Transparency in vape technology repairs some of the damage done to the industry following the 2019 vape scare.
In September 2019, the nascent cannabis industry got clobbered by a sudden spike of lung injuries allegedly associated with vaping. By February 18, 2019, the CDC reported that a total of 2,807 e-cigarette smokers were hospitalized with a lung injury called e-cigarette or Vaping Product Use-associated Lung Injury (EVALI). Of those confirmed cases, Sixty-eight deaths had been reported in 29 states and the District of Columbia.
The CDC, FDA, along with a phalanx of state and local health agencies, immediately began compiling data on those who were being diagnosed with EVALI. It soon became apparent that the only commonality among the stricken EVALI patients was that they were all vape users. Legitimate e-cigarette retailers, manufacturers, and distributors were put under the microscope in an effort to identify the source of the tainted product. The cannabis industry immediately went into action, proactively seeking to identify the tainted products’ source and to assure that nothing had slipped into the highly regulated and approved inventory. After all, the industry had a lot at stake to make sure that all the mandates pertaining to their inventory were strictly enforced.
As it turned out, investigators found that the cannabis industry was not the source of the tainted vape product. The illicit goods were acquired from the black market by employing informal sources such as family/friends, dealers, online, or other sources. None of the illnesses were the result of products purchased from licensed and legitimate cannabis dealers. But, much of the damage had already been done and cannabis manufacturers, retailers, and distributors are still recovering from the negative publicity and false narrative emanating from the publicity.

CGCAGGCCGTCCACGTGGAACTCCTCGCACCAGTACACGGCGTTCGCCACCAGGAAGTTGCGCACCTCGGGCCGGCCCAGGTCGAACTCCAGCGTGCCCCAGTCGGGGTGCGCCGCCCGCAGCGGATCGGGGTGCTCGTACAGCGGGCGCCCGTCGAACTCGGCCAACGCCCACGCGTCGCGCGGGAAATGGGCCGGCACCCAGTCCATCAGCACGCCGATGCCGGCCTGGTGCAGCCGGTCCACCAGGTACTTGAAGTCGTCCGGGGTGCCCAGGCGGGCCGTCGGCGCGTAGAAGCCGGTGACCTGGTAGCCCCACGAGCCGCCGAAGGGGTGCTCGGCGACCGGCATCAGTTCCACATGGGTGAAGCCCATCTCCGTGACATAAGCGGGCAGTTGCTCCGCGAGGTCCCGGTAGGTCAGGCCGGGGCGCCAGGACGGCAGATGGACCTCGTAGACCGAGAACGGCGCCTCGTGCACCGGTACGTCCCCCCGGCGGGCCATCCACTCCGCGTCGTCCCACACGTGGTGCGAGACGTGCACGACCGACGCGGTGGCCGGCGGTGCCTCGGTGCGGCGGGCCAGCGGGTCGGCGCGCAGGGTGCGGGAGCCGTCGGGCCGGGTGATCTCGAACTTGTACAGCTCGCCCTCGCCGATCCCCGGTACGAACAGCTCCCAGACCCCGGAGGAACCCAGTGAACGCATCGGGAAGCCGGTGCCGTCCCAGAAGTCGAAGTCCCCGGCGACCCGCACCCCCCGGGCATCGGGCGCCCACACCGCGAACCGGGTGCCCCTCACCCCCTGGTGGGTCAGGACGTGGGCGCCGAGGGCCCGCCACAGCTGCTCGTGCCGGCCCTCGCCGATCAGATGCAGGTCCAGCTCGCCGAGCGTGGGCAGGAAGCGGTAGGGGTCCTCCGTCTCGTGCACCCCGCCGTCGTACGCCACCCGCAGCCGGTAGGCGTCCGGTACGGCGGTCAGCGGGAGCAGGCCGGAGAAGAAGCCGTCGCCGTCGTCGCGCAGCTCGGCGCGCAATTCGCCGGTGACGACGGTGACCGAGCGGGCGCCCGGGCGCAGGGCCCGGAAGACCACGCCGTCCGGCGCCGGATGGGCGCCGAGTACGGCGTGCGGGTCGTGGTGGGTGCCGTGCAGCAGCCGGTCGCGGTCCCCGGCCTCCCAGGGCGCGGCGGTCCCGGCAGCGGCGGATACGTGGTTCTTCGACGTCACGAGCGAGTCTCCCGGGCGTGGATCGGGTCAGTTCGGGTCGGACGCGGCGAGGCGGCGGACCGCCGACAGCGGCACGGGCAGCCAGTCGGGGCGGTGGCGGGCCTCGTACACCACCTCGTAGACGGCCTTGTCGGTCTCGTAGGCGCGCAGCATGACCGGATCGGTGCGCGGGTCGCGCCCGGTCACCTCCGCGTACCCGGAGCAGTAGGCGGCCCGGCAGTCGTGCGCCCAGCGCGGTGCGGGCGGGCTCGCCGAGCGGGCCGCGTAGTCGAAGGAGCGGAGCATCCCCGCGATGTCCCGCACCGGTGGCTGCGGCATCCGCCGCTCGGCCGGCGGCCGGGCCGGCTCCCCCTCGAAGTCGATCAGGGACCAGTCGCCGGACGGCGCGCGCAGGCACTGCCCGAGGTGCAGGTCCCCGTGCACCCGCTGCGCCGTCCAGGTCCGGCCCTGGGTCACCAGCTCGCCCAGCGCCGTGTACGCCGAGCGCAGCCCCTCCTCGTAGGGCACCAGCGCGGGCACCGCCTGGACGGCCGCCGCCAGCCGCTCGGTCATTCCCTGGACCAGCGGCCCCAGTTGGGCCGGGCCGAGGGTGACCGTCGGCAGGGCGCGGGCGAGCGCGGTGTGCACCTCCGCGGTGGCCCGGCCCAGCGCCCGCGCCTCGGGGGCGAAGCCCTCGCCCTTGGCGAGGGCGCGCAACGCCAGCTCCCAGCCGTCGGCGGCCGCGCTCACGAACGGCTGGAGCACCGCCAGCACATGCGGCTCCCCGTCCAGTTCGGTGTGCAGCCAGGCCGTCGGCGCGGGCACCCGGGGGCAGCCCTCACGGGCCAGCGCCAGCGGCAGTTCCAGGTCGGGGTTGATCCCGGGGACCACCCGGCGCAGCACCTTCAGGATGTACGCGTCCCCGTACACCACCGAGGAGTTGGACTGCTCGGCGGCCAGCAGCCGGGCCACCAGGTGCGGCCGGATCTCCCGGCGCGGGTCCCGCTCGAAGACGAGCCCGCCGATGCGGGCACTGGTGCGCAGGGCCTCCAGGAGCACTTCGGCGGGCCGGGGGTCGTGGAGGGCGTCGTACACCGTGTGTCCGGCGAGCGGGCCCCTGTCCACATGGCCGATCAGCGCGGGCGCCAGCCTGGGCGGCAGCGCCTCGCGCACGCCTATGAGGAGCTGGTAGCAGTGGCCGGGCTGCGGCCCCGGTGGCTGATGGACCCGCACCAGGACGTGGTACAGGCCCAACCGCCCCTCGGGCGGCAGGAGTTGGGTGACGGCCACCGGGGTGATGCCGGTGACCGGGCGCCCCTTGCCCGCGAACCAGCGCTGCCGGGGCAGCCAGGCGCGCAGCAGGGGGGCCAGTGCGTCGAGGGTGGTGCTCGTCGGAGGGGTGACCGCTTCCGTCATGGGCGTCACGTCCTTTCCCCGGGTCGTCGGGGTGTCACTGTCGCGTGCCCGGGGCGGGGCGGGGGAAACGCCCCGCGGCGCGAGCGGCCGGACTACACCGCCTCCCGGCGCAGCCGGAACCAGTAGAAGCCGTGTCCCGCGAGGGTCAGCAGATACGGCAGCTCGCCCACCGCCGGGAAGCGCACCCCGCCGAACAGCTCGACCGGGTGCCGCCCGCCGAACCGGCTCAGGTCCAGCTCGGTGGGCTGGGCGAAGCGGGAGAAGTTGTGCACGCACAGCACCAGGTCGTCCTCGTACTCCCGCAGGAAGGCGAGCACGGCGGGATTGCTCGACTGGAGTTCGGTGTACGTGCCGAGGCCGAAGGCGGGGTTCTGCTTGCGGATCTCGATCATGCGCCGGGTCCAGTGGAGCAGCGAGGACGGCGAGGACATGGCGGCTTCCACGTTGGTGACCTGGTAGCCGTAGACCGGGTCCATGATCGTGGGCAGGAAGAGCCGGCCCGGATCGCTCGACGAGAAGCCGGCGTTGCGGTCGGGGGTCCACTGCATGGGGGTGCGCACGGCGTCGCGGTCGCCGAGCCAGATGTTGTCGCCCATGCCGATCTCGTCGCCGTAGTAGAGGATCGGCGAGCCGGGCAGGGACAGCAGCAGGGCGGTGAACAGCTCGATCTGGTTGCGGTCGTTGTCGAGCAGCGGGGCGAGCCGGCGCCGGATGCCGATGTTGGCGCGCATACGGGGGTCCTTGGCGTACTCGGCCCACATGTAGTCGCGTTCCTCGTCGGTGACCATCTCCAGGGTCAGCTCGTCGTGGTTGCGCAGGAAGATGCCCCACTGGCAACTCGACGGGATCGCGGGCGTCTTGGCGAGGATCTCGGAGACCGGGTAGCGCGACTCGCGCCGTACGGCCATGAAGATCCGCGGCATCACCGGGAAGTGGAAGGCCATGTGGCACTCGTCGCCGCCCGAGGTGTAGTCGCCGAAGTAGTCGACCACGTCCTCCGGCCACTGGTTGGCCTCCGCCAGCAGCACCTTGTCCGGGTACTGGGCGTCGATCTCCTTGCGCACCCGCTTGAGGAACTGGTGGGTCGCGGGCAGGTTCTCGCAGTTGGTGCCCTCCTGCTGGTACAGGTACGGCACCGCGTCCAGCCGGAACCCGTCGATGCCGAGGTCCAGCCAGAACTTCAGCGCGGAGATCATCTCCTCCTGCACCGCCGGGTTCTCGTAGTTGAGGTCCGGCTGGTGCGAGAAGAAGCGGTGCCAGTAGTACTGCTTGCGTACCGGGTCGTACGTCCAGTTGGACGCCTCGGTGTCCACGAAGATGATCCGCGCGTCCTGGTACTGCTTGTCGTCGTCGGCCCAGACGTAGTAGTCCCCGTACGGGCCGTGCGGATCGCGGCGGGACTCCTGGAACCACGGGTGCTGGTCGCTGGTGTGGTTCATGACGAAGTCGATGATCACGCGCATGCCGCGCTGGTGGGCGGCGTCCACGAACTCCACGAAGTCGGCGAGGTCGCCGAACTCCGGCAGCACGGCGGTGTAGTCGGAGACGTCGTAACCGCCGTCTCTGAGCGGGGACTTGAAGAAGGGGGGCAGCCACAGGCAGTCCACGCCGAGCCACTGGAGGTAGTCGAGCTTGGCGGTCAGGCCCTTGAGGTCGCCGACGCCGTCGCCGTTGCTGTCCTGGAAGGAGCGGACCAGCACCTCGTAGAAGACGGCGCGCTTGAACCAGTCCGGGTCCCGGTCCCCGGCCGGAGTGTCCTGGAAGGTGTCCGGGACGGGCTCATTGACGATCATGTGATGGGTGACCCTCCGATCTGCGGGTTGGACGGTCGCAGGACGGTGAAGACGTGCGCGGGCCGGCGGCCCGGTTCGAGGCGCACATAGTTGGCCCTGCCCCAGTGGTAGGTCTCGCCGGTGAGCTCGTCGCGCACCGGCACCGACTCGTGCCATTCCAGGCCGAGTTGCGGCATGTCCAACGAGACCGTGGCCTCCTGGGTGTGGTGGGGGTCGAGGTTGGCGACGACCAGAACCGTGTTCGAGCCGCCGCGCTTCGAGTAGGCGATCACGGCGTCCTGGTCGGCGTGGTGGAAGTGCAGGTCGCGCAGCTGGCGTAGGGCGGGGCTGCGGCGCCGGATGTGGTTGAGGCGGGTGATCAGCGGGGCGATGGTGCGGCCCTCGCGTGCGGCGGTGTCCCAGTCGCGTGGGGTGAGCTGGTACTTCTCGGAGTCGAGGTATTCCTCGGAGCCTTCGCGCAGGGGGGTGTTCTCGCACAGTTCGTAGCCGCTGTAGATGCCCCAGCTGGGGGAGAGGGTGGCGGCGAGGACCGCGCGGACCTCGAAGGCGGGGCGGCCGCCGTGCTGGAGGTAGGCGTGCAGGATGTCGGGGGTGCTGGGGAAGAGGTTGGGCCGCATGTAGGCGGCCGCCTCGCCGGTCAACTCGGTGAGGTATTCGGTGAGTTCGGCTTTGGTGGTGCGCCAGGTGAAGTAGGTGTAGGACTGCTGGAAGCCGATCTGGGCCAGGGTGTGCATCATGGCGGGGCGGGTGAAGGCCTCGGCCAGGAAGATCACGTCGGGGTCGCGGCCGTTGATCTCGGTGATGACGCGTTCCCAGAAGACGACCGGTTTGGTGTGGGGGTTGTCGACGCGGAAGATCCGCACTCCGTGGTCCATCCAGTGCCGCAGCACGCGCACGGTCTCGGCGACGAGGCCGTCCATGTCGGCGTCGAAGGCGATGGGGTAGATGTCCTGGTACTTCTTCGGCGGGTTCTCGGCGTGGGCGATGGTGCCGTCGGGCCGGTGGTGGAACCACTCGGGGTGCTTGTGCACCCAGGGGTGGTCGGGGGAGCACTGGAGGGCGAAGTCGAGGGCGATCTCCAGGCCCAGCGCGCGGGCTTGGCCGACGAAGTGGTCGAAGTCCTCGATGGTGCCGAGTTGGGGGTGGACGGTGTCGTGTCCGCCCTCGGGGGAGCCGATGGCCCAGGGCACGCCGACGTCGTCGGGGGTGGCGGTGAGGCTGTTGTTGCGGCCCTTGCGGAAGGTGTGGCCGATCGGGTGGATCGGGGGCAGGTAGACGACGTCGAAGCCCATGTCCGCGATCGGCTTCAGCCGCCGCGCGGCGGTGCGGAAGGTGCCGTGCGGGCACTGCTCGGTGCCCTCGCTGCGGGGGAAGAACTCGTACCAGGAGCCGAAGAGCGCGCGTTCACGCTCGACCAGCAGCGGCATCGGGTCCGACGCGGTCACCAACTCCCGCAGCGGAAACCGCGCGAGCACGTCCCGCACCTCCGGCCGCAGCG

However, the experience caused the industry to realize that, in order to prevent such future debacles from occurring, procedures must be put into place that would preclude the possibility of being tarnished by the same black market brush. In order to protect the vulnerable MJ market from future P.R. nightmares, the industry turned to IT to find ways to protect the nascent industry.
In order to regain consumer trust, the cannabis industry needed to give consumers and regulators the ability to check on any product quality at any time as it traveled throughout the supply chain. Tech companies went to work to create a completely transparent view of each product that’s instantly accessible to consumers at any point in the supply chain.
For example, Ispire, a leader in cannabis vape technology, spent years in research and development, and their vape technology follows the highest safety, quality standards, and industry compliance rules. Many other vape brands have followed suit, ensuring a safe experience for cannabis vape consumers.
Tech-based solutions were made available to cannabis companies that tracked data such as:
- The product’s Certificate of Analysis, including complete testing results, to help consumers monitor dosing, usage, etc.,
- Encrypting cartridges to combat counterfeit vape products, and exceeding state testing requirements to ensure product safety.
- Establishing resting procedures that exceed state requirements.
- Making the technology easily available on any android device. (Apple has excluded all cannabis-centric apps from its iPhones).
When it comes to restoring consumer confidence in the cannabis vape industry, transparency is the winning ingredient.